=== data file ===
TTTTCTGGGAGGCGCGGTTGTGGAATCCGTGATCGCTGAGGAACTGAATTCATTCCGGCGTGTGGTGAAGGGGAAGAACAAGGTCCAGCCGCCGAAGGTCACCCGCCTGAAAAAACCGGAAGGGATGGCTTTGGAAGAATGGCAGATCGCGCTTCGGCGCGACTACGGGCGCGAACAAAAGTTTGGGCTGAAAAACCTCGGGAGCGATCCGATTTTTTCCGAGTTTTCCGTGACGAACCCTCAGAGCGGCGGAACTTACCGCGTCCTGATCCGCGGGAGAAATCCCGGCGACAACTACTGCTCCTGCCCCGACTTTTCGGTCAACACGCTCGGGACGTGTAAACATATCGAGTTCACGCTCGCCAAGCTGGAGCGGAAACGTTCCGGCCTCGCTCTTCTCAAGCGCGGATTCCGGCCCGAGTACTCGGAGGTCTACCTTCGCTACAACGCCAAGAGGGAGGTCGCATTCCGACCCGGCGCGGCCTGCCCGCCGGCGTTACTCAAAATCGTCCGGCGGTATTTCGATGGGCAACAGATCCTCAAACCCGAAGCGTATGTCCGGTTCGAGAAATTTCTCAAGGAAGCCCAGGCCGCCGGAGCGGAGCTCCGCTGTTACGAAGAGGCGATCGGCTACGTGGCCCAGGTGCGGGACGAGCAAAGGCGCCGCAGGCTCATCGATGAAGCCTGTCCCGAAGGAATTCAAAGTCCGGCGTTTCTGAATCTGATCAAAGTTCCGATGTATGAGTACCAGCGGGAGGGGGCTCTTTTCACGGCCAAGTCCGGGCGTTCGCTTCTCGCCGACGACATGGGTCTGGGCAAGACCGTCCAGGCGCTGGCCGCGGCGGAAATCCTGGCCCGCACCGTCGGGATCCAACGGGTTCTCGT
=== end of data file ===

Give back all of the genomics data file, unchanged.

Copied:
TTTTCTGGGAGGCGCGGTTGTGGAATCCGTGATCGCTGAGGAACTGAATTCATTCCGGCGTGTGGTGAAGGGGAAGAACAAGGTCCAGCCGCCGAAGGTCACCCGCCTGAAAAAACCGGAAGGGATGGCTTTGGAAGAATGGCAGATCGCGCTTCGGCGCGACTACGGGCGCGAACAAAAGTTTGGGCTGAAAAACCTCGGGAGCGATCCGATTTTTTCCGAGTTTTCCGTGACGAACCCTCAGAGCGGCGGAACTTACCGCGTCCTGATCCGCGGGAGAAATCCCGGCGACAACTACTGCTCCTGCCCCGACTTTTCGGTCAACACGCTCGGGACGTGTAAACATATCGAGTTCACGCTCGCCAAGCTGGAGCGGAAACGTTCCGGCCTCGCTCTTCTCAAGCGCGGATTCCGGCCCGAGTACTCGGAGGTCTACCTTCGCTACAACGCCAAGAGGGAGGTCGCATTCCGACCCGGCGCGGCCTGCCCGCCGGCGTTACTCAAAATCGTCCGGCGGTATTTCGATGGGCAACAGATCCTCAAACCCGAAGCGTATGTCCGGTTCGAGAAATTTCTCAAGGAAGCCCAGGCCGCCGGAGCGGAGCTCCGCTGTTACGAAGAGGCGATCGGCTACGTGGCCCAGGTGCGGGACGAGCAAAGGCGCCGCAGGCTCATCGATGAAGCCTGTCCCGAAGGAATTCAAAGTCCGGCGTTTCTGAATCTGATCAAAGTTCCGATGTATGAGTACCAGCGGGAGGGGGCTCTTTTCACGGCCAAGTCCGGGCGTTCGCTTCTCGCCGACGACATGGGTCTGGGCAAGACCGTCCAGGCGCTGGCCGCGGCGGAAATCCTGGCCCGCACCGTCGGGATCCAACGGGTTCTCGT